Donald Karnes - Luke 15, Elder Son

The Father divided unto ‘them’ their portions! We hear about the ‘lost son.’ Which one? Both were in need of salvation. Just as the first verses of this chapter show us; the publicans and sinners drew near to hear Him and the scribes and Pharisees murmured. These two classes are clearly seen in the two sons. One had a great need of being saved from ‘sin’ and the other just as great a need of being saved from ‘self.’ One was in a far country, while the other thought he was far better, yet he was in a far corner.


This is the ‘pearl’ of parables: Shows the father’s mercy in spite of misery and meanness of sinful man; his paternal patience, keeping the home fires burning. He faithfully waited with an open heart and home, bearing the storm and fury of years of wrong from disobedient children. The plot of the parable proves that each one must choose. For the far-country or the far-corner, or for the Father’s fellowship and feasting. These decisions determine much of the heart-break and tragedy or joy and gladness that will eventually befall oneself and others!


‘The elder son was angry and would not go in, therefore came the father out and entreated him.’ This son had a negative attitude, a chronic complainer of everything, fault-finding in the face of a pleading father. In compassion, the father went out of his way to seek him, wanting him to partake in all he had. The Son’s anger, shows he too was a ‘great way off’ from the spirit of the father’s household. As there is joy in heaven even when one sinner repents.


The father finds it fitting to be glad. The servants too have their part in preparing the feast. All were happy because of the lost one’s return, except the elder son.


‘The elder son heard music and rejoicing.’ He called one of his servants and asked, "What meaneth this?" It was more than a pretty tune. It was redemptive music with an ‘air’ of victory. He was offended. Music has power to move us to express our feeling of joy or sorrow.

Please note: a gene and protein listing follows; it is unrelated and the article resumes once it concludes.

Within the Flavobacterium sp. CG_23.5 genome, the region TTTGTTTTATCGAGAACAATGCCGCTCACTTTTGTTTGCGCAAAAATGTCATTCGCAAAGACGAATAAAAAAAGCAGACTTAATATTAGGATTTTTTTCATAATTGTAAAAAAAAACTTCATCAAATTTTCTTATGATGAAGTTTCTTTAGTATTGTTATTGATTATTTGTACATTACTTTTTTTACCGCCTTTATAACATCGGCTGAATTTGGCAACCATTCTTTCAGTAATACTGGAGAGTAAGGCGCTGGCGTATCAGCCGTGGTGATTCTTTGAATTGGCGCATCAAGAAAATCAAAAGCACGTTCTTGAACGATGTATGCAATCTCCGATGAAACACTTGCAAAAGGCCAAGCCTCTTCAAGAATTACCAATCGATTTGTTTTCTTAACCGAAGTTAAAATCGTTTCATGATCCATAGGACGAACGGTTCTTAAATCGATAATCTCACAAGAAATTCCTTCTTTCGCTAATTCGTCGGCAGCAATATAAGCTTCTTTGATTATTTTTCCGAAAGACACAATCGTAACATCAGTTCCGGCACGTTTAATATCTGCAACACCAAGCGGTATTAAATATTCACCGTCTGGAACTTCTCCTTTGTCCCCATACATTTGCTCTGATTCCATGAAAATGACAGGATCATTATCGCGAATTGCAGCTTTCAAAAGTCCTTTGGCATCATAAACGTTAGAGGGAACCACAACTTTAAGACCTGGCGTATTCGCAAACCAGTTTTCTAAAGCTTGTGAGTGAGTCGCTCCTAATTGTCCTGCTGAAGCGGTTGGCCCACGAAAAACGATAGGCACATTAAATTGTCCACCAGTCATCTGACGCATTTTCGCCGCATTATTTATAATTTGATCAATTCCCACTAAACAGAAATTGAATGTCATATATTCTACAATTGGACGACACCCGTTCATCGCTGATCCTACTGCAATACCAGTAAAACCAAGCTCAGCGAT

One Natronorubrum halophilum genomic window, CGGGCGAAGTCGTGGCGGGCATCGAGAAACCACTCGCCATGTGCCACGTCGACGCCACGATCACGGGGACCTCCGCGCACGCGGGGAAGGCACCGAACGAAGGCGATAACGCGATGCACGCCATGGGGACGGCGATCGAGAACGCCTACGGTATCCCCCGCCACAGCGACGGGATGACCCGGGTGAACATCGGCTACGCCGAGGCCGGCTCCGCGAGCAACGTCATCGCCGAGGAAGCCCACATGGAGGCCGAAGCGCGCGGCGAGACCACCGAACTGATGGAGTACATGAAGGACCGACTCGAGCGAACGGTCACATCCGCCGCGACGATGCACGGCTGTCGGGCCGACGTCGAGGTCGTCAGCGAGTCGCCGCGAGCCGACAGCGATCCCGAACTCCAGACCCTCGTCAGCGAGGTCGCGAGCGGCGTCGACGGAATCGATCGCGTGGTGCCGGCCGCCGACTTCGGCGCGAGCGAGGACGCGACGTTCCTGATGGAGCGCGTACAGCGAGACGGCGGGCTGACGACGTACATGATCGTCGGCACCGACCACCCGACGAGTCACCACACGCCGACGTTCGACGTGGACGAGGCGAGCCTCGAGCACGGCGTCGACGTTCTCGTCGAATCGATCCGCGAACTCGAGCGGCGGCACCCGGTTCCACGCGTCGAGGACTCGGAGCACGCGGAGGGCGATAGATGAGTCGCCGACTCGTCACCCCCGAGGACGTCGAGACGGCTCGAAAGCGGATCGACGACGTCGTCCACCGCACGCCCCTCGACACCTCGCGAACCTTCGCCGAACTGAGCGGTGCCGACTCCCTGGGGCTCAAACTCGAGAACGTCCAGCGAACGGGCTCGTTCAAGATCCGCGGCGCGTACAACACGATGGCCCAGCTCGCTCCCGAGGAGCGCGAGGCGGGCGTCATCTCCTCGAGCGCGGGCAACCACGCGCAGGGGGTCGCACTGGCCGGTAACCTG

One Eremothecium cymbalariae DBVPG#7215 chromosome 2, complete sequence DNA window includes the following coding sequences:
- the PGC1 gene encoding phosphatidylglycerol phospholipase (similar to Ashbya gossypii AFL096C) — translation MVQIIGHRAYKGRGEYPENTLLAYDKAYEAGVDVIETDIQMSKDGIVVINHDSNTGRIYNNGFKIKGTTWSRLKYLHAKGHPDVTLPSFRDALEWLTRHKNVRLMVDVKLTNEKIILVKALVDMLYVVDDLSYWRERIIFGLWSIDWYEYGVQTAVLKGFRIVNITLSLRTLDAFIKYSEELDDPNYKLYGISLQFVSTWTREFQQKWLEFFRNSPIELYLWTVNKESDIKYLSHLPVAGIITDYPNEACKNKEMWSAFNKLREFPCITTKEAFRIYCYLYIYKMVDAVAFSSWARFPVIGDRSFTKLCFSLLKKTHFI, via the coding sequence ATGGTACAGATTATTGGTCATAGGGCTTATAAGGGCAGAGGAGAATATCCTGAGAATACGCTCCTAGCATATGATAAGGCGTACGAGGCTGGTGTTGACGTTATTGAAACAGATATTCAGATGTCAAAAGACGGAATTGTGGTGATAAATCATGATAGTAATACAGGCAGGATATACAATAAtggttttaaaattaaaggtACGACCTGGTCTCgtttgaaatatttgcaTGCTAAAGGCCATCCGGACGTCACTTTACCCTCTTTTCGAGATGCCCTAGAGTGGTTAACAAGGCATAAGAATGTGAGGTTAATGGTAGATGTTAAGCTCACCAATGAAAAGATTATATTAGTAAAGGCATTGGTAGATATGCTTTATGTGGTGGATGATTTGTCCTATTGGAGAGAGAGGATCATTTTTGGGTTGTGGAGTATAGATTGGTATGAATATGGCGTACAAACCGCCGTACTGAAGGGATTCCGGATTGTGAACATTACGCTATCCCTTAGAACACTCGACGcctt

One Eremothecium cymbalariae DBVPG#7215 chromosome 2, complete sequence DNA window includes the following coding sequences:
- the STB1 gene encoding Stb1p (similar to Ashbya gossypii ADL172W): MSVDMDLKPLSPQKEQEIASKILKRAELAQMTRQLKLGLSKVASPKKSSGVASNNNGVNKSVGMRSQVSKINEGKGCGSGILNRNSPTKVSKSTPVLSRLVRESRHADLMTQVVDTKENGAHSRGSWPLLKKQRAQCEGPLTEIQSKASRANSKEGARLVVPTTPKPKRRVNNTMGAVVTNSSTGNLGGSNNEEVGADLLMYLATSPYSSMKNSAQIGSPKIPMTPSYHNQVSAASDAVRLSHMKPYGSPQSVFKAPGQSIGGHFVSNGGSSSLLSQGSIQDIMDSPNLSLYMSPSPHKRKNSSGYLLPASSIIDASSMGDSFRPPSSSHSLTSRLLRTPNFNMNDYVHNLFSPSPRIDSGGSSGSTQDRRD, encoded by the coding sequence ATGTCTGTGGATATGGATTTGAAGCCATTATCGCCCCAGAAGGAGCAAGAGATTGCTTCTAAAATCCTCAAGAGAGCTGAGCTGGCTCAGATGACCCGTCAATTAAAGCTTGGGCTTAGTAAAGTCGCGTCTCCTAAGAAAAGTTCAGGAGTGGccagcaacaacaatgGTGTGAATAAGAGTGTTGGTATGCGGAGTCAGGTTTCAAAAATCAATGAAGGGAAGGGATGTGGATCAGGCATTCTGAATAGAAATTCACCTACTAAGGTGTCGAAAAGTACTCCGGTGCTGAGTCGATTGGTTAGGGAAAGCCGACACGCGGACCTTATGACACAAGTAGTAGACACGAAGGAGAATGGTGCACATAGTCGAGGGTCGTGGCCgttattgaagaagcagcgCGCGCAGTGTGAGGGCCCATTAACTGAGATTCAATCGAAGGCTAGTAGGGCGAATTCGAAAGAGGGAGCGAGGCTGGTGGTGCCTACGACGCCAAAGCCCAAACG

It is a media to help carry the message of salvation. There is something about the Gospel songs that associate themselves closely with our salvation; Such as ‘Be in Time’ & ‘Have You Counted the Cost.’ They helped us over the ‘line of decision’ for Christ. They still stir up our memories.


“Lo these many years have I served thee, neither transgressed I at any time thy commandments.’ He put stress on his record, ‘many good works;’ on his length of service, ‘Many years;' and on his righteousness, ‘Neither transgressed I at any time.’ Very self- righteous, justifying himself. Yet in reality, resisting and opposing his father's pleadings! One of the worse sins is the ‘feeling of no sin.’ One of the worse conditions is the ‘feeling that one has need of nothing.’


‘Thou never gavest me a kid that I might make merry with my friends’... He belonged to the entertaining crowd that find their fun in playing and picnics. ‘My friends’ indicate a private cooperation, a select group, perhaps shunning others. It is possible to substitute culture for conversion, special for spiritual, fleshly interest for godly, in their professed efforts to help others, even young people under this cloak that hides the real truth.